City officials sent a letter to the state last March requesting a financial review.

By October, Snyder had appointed Parker as emergency financial manager.

"The first thing any council or mayor notices is that everything that comes from the emergency financial manager is an order," said Allen Park Mayor William Matakas. "The mayor and council typically work by resolutions."

Parker said she plans to cut the mayor and council's salaries by 50% and cut wages for city employees by 10%. A plan to not fill nine police staff positions will save the city about $722,000. Other plans include privatizing trash pickup and finding revenue through land sales.

Many residents blamed the city's financial crisis on a failed movie studio.

The city sold $25.3 million in long-term, general obligation bonds in October 2009 to purchase 104 acres at 16630 Southfield to create the Unity Studios & Village project. The city paid $10.8 million more than the property had been valued. The Securities and Exchange Commission and the FBI are investigating the purchase. The $2.6-million annual debt payment comes out of the city's general fund.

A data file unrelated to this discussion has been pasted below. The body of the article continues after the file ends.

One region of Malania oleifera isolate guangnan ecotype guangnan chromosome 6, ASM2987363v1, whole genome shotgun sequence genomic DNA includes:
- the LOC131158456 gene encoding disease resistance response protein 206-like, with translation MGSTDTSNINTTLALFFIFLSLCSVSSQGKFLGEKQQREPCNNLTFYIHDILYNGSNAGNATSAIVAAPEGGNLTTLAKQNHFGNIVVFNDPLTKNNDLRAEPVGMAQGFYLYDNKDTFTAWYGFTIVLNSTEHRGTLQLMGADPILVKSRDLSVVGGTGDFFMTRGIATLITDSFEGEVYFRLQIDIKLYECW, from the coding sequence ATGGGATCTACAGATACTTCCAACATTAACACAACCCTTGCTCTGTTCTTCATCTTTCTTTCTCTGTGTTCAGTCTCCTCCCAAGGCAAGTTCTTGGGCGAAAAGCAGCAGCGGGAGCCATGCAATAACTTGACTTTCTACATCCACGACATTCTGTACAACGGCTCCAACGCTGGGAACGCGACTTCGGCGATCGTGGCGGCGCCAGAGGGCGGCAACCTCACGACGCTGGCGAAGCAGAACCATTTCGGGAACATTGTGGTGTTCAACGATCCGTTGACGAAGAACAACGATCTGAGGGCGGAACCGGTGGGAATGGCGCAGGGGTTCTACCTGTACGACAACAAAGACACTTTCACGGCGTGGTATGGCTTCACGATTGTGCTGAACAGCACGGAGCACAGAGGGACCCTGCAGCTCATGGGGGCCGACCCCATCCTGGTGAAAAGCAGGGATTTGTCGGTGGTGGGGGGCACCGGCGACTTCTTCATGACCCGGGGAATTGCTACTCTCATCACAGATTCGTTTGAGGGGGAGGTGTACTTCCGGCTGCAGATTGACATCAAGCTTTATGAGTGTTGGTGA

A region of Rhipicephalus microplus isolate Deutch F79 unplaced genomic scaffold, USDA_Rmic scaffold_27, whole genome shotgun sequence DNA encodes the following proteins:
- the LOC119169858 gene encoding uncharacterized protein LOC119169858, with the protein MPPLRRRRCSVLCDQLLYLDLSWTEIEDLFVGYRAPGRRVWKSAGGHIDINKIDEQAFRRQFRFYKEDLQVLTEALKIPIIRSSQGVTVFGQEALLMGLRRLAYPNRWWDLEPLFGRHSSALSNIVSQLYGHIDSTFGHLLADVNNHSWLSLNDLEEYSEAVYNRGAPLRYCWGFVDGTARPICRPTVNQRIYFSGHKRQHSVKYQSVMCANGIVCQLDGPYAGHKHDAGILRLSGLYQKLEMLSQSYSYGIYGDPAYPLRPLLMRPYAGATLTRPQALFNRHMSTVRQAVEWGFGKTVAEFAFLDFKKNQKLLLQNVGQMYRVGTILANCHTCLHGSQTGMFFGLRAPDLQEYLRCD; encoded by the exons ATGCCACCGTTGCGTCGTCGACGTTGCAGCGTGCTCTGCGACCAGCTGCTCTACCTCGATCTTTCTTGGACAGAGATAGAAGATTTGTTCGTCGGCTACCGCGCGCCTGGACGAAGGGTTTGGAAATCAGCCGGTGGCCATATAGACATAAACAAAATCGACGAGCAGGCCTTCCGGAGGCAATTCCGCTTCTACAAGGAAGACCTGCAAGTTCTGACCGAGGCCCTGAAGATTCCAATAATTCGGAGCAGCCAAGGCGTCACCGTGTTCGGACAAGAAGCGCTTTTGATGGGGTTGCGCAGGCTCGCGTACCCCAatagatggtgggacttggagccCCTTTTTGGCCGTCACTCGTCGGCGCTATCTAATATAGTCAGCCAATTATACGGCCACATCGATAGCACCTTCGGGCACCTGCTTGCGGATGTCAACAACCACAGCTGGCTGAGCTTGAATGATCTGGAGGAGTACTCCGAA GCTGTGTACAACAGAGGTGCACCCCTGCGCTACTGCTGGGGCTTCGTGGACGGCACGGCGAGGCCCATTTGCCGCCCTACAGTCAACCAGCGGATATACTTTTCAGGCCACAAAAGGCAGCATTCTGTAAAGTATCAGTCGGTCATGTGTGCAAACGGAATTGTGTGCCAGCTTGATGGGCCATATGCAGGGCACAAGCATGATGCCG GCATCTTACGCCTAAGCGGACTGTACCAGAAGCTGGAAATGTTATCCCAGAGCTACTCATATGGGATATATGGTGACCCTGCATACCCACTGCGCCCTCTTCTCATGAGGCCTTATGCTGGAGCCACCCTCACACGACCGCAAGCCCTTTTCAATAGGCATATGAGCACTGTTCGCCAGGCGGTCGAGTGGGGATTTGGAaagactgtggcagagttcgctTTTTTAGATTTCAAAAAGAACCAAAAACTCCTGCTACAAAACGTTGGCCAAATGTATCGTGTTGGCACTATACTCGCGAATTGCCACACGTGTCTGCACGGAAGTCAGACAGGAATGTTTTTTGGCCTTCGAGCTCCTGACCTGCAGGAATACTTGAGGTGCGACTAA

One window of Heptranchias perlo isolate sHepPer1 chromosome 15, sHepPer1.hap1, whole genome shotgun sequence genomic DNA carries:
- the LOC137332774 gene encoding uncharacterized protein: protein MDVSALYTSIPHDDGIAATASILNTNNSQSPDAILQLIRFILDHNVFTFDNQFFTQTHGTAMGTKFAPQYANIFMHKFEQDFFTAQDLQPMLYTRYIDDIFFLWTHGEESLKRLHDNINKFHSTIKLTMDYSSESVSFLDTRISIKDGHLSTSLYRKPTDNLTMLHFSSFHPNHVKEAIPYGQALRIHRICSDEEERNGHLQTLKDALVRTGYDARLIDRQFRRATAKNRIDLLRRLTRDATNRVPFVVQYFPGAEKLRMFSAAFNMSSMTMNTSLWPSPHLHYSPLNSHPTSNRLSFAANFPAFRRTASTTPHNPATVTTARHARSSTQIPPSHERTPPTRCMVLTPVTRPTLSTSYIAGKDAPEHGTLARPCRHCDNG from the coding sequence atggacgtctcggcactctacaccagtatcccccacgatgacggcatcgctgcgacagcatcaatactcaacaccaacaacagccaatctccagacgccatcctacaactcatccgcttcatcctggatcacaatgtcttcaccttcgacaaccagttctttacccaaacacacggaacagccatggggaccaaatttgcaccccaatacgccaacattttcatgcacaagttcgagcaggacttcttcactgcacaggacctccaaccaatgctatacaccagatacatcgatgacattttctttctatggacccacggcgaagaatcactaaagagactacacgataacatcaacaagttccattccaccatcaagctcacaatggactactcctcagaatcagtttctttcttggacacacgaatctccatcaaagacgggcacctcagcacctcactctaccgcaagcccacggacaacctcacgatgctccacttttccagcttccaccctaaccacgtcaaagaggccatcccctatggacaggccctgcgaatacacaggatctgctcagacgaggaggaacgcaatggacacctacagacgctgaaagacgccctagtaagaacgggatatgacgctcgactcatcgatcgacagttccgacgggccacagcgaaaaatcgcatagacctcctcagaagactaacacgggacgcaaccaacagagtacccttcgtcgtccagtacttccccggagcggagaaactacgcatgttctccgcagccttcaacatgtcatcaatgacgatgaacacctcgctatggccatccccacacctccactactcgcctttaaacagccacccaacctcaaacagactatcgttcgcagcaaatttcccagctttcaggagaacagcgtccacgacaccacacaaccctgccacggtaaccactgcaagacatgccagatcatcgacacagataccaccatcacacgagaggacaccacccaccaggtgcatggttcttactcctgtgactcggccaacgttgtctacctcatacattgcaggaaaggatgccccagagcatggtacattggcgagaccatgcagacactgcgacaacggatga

Since Parker's appointment, she has met with residents in town hall meetings.

"I went to the meeting in November and was pleased to hear we would be able to make suggestions," said resident Marie Armstrong, 41. "This is not the best situation, but it's good that the residents who have to live with it can have a say."

Pontiac resident Hainaut said she plans to leave the state and move to Iowa to be near family, and she hopes the city she leaves behind has better days ahead.

"Things could improve here, but even if they do, the city of Pontiac is gone, and I'd hate to see that happen in Detroit. Detroit has so much going for it."

What's next?

  • Under state law, Gov. Rick Snyder now has 25 days to either affirm the finding of the financial review team -- that Detroit is in a financial emergency and needs help fixing it -- or reject it. Snyder must send that determination to city officials in Detroit, who then have 10 days to request a hearing before the governor to try to sway him against the determination.
  • After the hearing, the governor will confirm or revoke his determination, said Terry Stanton, a spokesman for the state Treasury.

(c)2013 the Detroit Free Press